How many people do you know who are not taking their daily multivitamin pill? Not many, I’d bet. Heck, even I, a just-the-facts-ma’am kind of guy, succumbed to the general belief that supplements at worst provide insurance against deficiencies; at best they may protect us from a whole raft of diseases, from the flu to arthritis and even Alzheimer’s, and thus make us healthier, help us live longer, be happier, perform better in our favorite sport, become sexual athletes –and this is only a partial list of the promised miracles. Except that the age of miracles has long passed, and none of the promises have been borne out.

What are vitamins?

Let’s think about it rationally. Vitamins are chemical compounds that are needed for normal metabolism and are not synthesized by the body, but
obtained from our diet. They perform specific functions. For instance, Vitamin C is needed for the proper synthesis of collagen (specifically, formation of cross links between collagen molecules to form the dermis, tendons and ligaments that hold us together). The gotcha squad –hold the emails; I did not forget the antioxidant property of vitamin C. Except that to date no convincing study has shown that it does anything for us in terms of health and the pursuit of happiness. The antioxidant property is a consequence of the molecular structure needed to perform its collagen cross-linking function, not to protect us from those free radicals which threaten to kill us all (I am referring here to oxygen free radicals, not the Wall Street occupiers kind).

Let’s take it a step further.

Shouldn’t we have Vitamin C for the Proven functions it performs? The answer is yes, but the amounts that are needed are so minuscule that we get it in our daily diet, regardless how badly we eat. To get an idea of how tiny these amounts are just consider that our dietary requirements of proteins, carbohydrates and fats are measured in hundreds of grams per day. Drugs are measured in terms of milligrams per day. Vitamins are measured in micrograms per day –that is one millionth of a gram! We need such tiny amounts because vitamins function biochemically as cofactors, meaning that they participate in the chemical reaction that a specific enzyme performs, and once done –they move on to the next  enzyme molecule that performs that function. In other words –nature is designed to recycle the cofactors (vitamins) so as to minimize our dependence on exogenous factors that are beyond our control and may fluctuate wildly. We don’t have to go all the way back to our hunter-gatherer ancestors to understand the vicissitudes of nature; the famine in Somalia is a stark example.

I dwelled on vitamin C as an example only. We could repeat the same story for every single vitamin. Folic acid and vitamin B12 are cofactors for enzymes involved in DNA synthesis, vitamin B6 is a cofactor in amino acids synthesis, and so on. I can already see what’s going on in your mind; “yea, I know, it doesn’t make scientific sense. But every other day they come up with conflicting claims and scare stories. I might as well hedge my bets and take the pill as insurance”. I must admit, I take my morning multivitamin pill with the same unspoken argument in my head. If this is all we do, no harm done as far as we know; the excess of the water-soluble vitamins (A, B complex, C) literally go down the drain –in the urine. The lipid-soluble (D, E, K) are stored in fat tissue and eventually find their way into the bile, and down the drain –in the stool.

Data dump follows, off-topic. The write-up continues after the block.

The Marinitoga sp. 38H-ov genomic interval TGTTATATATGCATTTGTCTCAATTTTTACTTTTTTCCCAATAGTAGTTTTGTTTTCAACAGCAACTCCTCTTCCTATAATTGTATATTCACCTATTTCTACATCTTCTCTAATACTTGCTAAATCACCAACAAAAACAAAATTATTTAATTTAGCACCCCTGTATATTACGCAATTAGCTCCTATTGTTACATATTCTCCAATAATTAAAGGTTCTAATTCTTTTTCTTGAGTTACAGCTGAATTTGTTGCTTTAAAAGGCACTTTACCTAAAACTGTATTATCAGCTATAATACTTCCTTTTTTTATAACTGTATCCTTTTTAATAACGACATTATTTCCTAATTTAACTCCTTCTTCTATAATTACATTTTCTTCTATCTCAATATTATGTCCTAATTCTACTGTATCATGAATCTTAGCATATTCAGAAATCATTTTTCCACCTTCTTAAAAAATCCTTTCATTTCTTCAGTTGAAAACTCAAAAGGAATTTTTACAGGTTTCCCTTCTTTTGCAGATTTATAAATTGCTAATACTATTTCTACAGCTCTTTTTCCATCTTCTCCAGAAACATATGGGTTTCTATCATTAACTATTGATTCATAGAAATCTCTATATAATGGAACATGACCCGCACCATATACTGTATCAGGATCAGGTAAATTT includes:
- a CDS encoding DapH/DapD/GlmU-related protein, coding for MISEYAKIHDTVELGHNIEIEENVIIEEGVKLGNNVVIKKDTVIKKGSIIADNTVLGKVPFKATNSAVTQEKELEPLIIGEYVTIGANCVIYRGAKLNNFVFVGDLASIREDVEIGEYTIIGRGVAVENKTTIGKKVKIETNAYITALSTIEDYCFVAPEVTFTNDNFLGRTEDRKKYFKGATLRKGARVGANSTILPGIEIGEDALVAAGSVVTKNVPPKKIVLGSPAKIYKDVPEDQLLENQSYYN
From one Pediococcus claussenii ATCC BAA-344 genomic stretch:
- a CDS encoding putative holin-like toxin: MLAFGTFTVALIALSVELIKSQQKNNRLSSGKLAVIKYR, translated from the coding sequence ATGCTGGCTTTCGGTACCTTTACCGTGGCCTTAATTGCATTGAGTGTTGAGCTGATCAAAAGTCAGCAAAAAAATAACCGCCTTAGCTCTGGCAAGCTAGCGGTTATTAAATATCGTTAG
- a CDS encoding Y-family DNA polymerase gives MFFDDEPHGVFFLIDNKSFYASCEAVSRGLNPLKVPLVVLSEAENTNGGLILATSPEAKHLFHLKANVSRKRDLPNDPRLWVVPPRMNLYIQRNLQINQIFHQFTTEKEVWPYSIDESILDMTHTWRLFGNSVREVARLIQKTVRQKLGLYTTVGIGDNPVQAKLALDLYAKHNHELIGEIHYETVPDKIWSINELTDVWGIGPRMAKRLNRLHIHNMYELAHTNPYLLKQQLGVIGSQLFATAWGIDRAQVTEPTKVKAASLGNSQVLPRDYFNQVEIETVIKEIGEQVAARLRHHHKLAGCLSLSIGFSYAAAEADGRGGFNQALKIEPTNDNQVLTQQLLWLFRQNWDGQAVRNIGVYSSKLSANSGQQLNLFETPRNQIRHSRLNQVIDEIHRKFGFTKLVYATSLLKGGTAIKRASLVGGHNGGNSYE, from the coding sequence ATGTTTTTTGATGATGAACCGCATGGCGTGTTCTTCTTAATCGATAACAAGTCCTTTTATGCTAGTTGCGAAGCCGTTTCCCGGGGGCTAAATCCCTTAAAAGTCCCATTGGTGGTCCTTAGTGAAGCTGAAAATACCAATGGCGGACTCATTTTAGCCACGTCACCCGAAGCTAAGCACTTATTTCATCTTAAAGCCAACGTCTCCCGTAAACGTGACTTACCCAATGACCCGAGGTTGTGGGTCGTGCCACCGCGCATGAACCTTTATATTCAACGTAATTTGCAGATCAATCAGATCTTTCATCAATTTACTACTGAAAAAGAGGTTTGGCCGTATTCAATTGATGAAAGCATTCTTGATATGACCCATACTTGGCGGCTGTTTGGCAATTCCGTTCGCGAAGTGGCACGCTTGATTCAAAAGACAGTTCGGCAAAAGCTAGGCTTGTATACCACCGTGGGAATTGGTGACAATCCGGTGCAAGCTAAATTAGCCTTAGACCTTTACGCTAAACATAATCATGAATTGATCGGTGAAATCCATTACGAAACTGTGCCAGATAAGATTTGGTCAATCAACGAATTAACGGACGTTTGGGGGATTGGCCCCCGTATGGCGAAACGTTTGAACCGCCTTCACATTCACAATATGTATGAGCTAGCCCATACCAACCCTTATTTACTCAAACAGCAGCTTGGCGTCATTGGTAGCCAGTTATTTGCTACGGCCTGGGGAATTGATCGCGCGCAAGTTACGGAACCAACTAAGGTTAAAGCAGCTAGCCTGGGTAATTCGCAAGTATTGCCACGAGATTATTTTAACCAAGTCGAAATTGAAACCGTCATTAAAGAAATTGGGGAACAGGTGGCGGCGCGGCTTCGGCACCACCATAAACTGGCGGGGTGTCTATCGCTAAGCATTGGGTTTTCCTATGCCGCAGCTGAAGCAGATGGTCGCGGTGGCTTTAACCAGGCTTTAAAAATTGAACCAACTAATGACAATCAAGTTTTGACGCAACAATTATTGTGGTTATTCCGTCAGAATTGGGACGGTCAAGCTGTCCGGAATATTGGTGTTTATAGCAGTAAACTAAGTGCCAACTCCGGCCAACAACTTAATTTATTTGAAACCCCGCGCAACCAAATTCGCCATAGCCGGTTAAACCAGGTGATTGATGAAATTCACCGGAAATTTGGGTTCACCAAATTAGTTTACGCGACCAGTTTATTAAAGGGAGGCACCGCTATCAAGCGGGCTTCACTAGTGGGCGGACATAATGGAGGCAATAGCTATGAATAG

Too much of a good thing is not harmless

The problem starts with the humongous amounts of supplements that people take. Excess vitamin D can cause thickening of the skull in newborns whose mothers took vitamin D supplements.  In a study published in the October issue of the Archives of Internal Medicine, 38,000 older women (mean age 61.6) were followed for 19 years. Those who took multivitamins, minerals and other supplements had a higher risk of dying compared to those who did not. The authors concluded that “In older women, several commonly used dietary vitamin and mineral supplements may be associated with increased total mortality risk; this association is strongest with supplemental iron. In contrast to the  findings of many studies, calcium is associated with decreased risk.”

The 11 October, 2011 issue of JAMA (Journal of the American Medical Association) published the results of a study on prevention of prostate cancer with the antioxidants Vitamin E and selenium. An initial evaluation in early 2008 showed no effect. But an evaluation after a longer period of observation showed that there was a statistically significant increase of 17% in the risk of prostate cancer among 35,000 men who took the supplements. The amount of selenium they took was 200 micrograms (multivitamin pills contain 50 micrograms) and 400 International Units of  vitamin  E (multivitamin pills contain 50-200 I.U.).

This brings up another issue: is there a relationship between the dose taken and the degree of risk? Could a lower dose engender risk, albeit of a lower magnitude? What is a safe dose? The answers to such questions are still unknown. Of course there are situations where supplementation is beneficial. Folic acid taken by pregnant women reduces the risk of spina bifida in newborns. Bleeding can cause iron deficiency anemia and may require iron supplementation. Liver disease can cause vitamin K deficiency and dysfunction of the coagulation system. Older people, especially women, require calcium and vitamin D supplements to avoid osteoporosis and its complications. All those, and other examples require careful evaluation by a physician.